The Pom-Pom Bomb by Simon Cockle

Who deployed the Ultimate Weapon?
Nobody could remember all the
hazy details that summer
except the Mutually-Assured Destruction
it spelled out to Mankind.

In the weeks leading up to the fateful day,
there were bitter accusations and counter-accusations.
Was it the sudden death of an archduke
in some arcane territorial backwater or
a gesture misinterpreted
(the insult of the right finger,
held up wrong)?

The UN went into overdrive and sanctions
dropped at the feet of suits.  The telex
chattered, and cables whipped across continents.
Nothing could be done, they said,
it has to be this way to save mankind
in the long run.

We collected all that mattered
and sat bolt upright
in underground bunkers as
the sirens bawled into the night.

Then the wireless signal crashed
and we crowded round the radio one last time;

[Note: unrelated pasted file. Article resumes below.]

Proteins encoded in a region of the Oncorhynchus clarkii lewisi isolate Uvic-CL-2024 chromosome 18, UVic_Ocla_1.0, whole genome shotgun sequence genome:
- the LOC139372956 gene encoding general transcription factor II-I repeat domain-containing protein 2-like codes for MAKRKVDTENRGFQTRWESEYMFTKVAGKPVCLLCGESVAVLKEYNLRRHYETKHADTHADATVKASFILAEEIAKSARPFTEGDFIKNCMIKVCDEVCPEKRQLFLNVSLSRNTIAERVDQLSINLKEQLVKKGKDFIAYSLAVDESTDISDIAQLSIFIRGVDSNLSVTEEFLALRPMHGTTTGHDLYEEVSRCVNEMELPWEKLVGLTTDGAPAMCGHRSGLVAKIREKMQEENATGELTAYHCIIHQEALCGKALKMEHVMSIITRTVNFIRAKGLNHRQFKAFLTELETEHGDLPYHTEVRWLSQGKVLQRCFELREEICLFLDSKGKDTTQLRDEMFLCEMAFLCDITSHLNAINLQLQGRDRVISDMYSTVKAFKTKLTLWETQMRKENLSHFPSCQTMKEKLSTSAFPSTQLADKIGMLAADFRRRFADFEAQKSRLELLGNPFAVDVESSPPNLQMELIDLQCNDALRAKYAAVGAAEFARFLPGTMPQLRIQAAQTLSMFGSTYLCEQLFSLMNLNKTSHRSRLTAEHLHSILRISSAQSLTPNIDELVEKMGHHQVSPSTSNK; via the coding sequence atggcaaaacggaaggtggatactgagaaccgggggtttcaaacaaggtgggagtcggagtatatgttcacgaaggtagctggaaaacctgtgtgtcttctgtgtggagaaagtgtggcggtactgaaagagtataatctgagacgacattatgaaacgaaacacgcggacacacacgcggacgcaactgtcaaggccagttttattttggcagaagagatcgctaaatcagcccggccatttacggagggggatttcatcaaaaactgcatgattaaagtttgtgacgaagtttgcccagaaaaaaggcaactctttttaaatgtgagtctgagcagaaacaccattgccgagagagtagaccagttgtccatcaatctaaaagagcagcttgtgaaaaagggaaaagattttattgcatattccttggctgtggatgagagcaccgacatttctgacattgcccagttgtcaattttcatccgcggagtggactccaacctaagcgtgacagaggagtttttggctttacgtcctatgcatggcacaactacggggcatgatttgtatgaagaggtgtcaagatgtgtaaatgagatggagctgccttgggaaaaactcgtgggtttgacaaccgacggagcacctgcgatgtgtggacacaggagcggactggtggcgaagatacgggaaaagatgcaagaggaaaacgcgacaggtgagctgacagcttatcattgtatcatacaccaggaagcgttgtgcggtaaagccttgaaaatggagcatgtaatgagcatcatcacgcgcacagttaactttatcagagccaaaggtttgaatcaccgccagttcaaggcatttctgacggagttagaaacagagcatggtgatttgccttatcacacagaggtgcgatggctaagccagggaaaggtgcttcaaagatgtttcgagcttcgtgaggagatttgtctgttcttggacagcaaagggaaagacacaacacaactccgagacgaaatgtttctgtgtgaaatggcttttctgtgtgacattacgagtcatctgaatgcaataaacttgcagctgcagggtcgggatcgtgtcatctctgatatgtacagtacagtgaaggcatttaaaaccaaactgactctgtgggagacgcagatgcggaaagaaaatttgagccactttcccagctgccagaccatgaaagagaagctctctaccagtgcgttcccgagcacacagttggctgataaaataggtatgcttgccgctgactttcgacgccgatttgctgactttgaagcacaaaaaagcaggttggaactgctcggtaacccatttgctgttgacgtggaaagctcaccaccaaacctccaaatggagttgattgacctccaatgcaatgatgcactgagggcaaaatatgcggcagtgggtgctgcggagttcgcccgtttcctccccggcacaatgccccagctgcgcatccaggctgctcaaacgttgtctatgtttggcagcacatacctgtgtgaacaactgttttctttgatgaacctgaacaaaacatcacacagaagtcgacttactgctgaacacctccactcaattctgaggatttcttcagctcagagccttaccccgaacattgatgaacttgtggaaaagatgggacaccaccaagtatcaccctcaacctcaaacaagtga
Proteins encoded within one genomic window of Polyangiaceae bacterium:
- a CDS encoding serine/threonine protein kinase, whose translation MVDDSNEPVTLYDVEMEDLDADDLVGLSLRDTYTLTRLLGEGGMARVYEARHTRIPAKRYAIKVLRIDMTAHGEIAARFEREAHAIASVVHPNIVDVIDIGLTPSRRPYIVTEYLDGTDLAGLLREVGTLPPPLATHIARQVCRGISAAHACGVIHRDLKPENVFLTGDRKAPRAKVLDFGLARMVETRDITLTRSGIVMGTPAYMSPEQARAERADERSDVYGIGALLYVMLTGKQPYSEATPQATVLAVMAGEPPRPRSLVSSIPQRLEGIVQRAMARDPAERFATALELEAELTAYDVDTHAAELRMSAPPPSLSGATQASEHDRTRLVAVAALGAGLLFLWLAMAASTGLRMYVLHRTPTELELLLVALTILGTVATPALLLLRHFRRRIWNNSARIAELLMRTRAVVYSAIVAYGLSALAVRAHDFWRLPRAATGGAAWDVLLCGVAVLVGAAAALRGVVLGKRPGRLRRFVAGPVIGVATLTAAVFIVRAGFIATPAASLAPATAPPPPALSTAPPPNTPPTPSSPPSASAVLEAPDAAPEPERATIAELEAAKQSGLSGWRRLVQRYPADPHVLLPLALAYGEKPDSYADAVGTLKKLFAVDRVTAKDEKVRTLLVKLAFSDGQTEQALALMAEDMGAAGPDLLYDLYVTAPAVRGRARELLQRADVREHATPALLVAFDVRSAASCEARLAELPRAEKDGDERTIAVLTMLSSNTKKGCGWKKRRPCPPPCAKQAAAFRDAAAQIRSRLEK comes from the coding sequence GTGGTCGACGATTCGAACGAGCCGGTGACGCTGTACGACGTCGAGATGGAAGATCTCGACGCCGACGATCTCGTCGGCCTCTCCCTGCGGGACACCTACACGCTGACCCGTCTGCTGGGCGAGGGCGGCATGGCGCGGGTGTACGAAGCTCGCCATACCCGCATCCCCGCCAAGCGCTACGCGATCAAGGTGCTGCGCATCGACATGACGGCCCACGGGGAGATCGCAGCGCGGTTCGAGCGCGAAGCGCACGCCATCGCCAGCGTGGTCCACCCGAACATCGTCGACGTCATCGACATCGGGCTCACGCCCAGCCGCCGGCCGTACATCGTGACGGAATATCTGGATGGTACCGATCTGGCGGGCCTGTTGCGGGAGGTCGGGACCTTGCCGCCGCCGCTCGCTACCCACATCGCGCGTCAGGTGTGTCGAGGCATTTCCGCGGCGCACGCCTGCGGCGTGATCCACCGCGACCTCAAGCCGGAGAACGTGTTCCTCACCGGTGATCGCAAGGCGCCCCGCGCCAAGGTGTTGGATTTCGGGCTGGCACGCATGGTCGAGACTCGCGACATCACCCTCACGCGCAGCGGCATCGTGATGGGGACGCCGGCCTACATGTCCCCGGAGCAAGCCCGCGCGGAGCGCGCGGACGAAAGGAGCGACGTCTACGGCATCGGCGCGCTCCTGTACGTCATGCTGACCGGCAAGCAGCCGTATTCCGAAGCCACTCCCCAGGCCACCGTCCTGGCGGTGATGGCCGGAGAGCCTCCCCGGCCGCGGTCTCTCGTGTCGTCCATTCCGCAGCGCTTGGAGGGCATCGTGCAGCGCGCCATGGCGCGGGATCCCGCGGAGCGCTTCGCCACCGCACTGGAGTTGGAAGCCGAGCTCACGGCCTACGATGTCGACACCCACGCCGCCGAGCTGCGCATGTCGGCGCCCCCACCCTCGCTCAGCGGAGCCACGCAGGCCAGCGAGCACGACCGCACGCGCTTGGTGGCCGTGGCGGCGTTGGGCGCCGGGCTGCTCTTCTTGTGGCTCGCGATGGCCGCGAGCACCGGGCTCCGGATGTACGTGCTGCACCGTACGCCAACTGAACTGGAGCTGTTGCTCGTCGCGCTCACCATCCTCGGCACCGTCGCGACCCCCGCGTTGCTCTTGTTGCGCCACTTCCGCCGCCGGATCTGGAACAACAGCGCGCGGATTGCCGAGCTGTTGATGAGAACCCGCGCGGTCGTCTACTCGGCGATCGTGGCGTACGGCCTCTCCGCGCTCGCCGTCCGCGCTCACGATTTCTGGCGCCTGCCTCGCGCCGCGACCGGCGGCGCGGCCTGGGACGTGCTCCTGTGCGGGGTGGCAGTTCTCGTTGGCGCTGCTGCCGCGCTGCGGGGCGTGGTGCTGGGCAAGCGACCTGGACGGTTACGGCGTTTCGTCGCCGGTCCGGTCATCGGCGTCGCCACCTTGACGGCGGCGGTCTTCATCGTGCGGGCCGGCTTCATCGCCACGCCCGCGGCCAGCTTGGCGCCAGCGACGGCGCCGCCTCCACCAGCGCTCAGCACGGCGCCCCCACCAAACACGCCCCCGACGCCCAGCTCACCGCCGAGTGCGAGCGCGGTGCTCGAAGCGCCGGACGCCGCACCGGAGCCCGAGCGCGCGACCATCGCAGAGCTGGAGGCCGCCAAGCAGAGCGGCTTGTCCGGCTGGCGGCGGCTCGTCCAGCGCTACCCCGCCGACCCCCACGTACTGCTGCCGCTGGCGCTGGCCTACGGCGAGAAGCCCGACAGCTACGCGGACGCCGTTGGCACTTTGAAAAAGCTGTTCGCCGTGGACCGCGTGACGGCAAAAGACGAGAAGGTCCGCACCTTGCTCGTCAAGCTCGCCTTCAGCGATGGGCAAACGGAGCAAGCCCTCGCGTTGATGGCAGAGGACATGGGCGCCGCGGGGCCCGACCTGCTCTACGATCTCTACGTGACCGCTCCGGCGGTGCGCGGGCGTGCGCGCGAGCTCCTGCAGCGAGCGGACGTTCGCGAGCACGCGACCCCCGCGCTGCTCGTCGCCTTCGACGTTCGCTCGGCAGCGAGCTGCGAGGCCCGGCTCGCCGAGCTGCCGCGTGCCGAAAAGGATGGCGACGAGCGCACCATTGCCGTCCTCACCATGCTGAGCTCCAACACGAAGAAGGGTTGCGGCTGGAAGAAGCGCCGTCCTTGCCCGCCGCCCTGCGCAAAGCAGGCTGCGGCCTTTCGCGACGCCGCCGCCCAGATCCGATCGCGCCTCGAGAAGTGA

the sombre voice intoned that negotiations were at an end.
Reach out and bring your loved ones close,
adopt the position and wait for the all-clear.
We listened for the rumble to engulf us.

The bunker must have muffled the impact
or so we thought.  We cracked the door
and fell out into the light,
held our hands up in the fall out
only to find a thin rain of glitter
and confetti.

And there, above the city,
the unmistakable outline of a Pom-Pom,
so massive it blocked out the sun.
I thought I saw a unicorn galloping
past a near-by Starbucks
but it might have been a squad car.

We were not the only ones hit like this;
the satellites on the News showed the locations
of Pom-Poms across the globe
and, when you looked closer,
how they spelled out
‘G.O!’

simon-cockle
Simon Cockle is a poet and writer from Hertfordshire. He writes as part of Poetry ID, a Stanza of the Poetry Society. His poems have been published in iOTA, the London Progressive Journal and Pantheon Magazine, amongst others. He was invited to read at this year’s Ledbury Poetry Festival as part of the Poetica Botanica event. He teaches English in a local comprehensive school, and has a wife and daughter who nod reassuringly when he reads them his poems.
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